16. In the event that the Settlement does not become effective, then the Judgment shall be rendered null and void and shall be vacated. If such an event occurs, all Orders entered and Releases delivered in connection with the Sony Settlement shall be null and void and the parties shall be returned to their respective positions ex ante.

         17. The IPPs' claims against the Sony defendants are Dismissed with prejudice, and IPPs' plan of distribution is Approved.

         The Court finds, pursuant to FRCP Rule 54(a) and (b), that Final Judgment should be entered as to the parties to the Sony Settlement, and further finds that there is no just reason for delay in the entry of this Judgment. Accordingly, the Clerk is hereby directed to enter judgment forthwith for Sony.

         It Is So Ordered.

         This order terminates Dkt. Nos. 1446 and 1504.

         EXHIBIT 1

         MDL No. 2420


         This Settlement Agreement (hereinafter. "Agreement") is made and entered into as of the 17th day of November, 2015, by and between Defendants Sony Corporation, Sony Energy Devices Corporation and Sony Electronics Inc. (collectively "Sony"), and Indirect Purchaser Plaintiffs, both individually and on behalf of Classes in the above-captioned class action. This Agreement is intended by the Settling Parties to fully, finally and forever resolve, discharge and settle the Released Claims, upon and subject to the terms and conditions hereof.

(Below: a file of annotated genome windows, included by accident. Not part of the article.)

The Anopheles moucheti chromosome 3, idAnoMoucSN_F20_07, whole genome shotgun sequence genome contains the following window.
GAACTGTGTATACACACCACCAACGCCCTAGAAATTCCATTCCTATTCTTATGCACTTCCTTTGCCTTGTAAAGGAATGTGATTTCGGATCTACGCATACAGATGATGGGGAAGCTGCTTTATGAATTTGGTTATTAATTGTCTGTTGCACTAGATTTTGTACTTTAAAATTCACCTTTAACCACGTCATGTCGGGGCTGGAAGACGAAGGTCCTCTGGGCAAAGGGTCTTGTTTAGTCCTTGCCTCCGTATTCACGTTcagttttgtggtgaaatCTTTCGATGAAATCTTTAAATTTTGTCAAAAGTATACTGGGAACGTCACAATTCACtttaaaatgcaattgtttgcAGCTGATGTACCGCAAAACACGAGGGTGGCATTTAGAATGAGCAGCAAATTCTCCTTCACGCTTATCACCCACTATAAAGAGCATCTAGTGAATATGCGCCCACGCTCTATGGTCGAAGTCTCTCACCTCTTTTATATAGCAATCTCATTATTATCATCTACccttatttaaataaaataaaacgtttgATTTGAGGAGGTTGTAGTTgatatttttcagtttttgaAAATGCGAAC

WHEREAS, Indirect Purchaser Plaintiffs are prosecuting the above-captioned litigation on their own behalf and on behalf of Classes against, among others, Sony;

         WHEREAS, Indirect Purchaser Plaintiffs allege, among other things, that Sony violated the antitrust laws by conspiring to fix, raise, maintain or stabilize the prices of Lithium Ion Batteries, and these acts caused the Classes to incur significant damages;

         WHEREAS, Sony has denied and continues to deny each and all of the claims and allegations of wrongdoing made by the Indirect Purchaser Plaintiffs in the Actions; all charges of wrongdoing or liability against it arising out of any of the conduct, statements, acts or omissions alleged, or that could have been alleged, in the Actions; and the allegations that the Indirect Purchaser Plaintiffs or any member of Classes were harmed by any conduct by Sony alleged in the Actions or otherwise;